Severe drought last year forced Bordeaux's earliest-ever harvest, and the region has long been working to adapt to climate change
After pageantry and politics in Paris, King Charles III concluded his three-day state visit to France with a trip down south to Bordeaux on Friday to focus on a more personal passion: the environment.
As the skies cleared after a morning downpour, Charles and Queen Camilla helped plant a loquat leaf oak tree, known for adaptability to a changeable climate, in the garden of Bordeaux City Hall.
The UK monarch will meet emergency workers affected by wildfires in the Bordeaux region last year and visit an experimental forest designed to monitor the impact of climate on urban woodlands.
Locals waved French and British flags, and some shouted “God Save The King," as the royal couple greeted well-wishers outside Bordeaux's town hall.
Charles and Camilla are also scheduled to visit a vineyard known for its sustainable approach to wine making, in a region where wine exports are a pillar of the economy.
Severe drought last year forced Bordeaux's earliest-ever harvest, and the region has long been working to adapt to climate change.
Friday's events mark the third and final day of a state visit aimed at shoring up the alliance between Britain and France after years of disputes related to Brexit, migration and other issues.
Charles' warm words toward France have been met with a standing ovation in the Senate and even cheers of “Long Live the King!”, an uncommon phrase in a country that beheaded its last monarchs.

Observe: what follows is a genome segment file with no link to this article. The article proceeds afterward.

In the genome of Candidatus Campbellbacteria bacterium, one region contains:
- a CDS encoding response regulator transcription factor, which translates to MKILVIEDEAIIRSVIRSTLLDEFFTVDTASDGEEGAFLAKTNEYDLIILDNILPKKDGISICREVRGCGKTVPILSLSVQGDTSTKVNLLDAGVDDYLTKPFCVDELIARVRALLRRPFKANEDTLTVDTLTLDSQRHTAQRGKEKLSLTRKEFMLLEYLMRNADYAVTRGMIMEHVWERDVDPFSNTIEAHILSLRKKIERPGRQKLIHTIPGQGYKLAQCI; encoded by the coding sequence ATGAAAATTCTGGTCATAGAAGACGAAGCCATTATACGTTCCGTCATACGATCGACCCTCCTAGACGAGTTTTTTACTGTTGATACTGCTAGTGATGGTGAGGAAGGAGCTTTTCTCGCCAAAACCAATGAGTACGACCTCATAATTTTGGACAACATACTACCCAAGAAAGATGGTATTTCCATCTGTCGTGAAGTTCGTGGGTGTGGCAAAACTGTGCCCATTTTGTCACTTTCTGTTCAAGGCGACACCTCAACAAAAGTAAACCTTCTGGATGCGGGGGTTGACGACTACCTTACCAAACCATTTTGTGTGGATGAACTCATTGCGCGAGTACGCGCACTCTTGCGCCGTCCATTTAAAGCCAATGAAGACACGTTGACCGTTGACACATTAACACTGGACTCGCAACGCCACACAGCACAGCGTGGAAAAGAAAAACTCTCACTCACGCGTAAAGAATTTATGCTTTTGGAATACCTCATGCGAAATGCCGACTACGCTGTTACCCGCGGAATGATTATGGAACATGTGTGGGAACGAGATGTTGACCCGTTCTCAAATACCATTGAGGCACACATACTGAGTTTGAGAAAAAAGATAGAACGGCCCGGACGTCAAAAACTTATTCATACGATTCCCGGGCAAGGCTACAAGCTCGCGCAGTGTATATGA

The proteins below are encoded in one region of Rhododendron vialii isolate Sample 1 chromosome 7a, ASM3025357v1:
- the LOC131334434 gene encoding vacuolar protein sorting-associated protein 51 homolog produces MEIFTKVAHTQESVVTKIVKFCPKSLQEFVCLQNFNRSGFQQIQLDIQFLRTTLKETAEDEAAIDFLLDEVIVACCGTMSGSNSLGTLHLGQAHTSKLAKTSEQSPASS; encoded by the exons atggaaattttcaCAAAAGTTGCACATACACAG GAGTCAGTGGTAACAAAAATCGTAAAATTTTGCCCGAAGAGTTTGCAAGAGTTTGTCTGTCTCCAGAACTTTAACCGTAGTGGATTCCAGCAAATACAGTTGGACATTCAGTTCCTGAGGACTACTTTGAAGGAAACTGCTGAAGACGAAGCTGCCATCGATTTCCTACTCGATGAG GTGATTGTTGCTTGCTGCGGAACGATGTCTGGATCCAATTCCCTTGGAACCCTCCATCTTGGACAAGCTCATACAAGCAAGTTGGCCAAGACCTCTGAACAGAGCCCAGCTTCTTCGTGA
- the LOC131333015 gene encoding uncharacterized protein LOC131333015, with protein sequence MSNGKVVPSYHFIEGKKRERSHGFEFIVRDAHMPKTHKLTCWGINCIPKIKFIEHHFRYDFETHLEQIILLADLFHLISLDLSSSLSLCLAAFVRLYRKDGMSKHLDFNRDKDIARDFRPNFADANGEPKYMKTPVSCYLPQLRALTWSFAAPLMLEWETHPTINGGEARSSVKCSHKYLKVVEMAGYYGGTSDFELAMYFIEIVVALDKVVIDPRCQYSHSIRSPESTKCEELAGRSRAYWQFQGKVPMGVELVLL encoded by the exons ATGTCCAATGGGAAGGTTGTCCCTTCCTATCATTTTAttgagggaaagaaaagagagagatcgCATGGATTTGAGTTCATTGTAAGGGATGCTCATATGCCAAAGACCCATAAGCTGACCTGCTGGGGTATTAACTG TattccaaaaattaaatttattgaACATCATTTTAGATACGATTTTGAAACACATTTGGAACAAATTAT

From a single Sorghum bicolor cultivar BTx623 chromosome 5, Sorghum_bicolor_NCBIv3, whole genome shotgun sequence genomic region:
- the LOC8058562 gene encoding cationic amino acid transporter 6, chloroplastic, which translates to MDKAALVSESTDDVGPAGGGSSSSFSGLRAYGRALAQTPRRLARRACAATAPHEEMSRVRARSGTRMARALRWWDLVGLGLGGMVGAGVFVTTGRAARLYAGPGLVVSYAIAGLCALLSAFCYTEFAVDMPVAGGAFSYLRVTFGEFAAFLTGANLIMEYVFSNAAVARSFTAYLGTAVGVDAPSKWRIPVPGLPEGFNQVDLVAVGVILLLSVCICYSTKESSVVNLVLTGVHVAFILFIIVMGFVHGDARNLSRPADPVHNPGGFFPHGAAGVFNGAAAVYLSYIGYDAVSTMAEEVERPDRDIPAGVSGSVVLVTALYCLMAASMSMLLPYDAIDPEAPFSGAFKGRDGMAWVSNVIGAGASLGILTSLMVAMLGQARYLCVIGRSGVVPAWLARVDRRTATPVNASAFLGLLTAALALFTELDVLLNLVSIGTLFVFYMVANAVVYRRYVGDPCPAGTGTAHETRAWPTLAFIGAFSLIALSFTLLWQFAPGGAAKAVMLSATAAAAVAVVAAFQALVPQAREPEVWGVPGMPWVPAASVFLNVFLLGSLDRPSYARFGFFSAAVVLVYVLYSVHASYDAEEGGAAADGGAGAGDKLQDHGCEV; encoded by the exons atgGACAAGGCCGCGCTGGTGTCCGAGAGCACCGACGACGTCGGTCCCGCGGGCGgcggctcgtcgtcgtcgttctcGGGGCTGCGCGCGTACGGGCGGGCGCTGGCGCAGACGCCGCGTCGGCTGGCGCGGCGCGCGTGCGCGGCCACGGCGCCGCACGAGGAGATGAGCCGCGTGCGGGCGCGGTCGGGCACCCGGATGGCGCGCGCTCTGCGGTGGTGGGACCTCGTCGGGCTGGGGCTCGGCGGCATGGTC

In Bordeaux, the royal couple joined a reception on a royal navy frigate to celebrate military ties between the countries.
The surrounding Aquitaine region — an English possession in the Middle Ages that English and French royalty fought over for centuries — is home to a large British community today, and the king and queen met with Britons running businesses in the region.
After flying in to Bordeaux from Paris, the king and queen will briefly switch to more environmentally friendly public transport, riding a pioneering electric tram to the main city square.
In an address to the French Senate on Thursday, Charles praised France and the United Kingdom's “indispensable relationship” and its capacity to meet the world's challenges, including Russia's war in Ukraine and climate change. He called for a new 'entente for sustainability.''
He also spoke about his concern for the climate in his toast at an opulent state dinner in the Palace of Versailles on Wednesday evening.
The king's comments came after UK Prime Minister Rishi Sunak announced he was watering down some of Britain's climate commitments, including pushing back a ban on new gas and diesel cars from 2030 to 2035.
For decades, Charles has been one of Britain's most prominent environmental voices, blasting the ills of pollution and speaking out for the need to cut emissions and restore biodiversity.
But the UK royal family long ago ceded political power to elected leaders. And now that he is the king, he is expected to stay out of government policy in accordance with the traditions of the UK constitutional monarchy.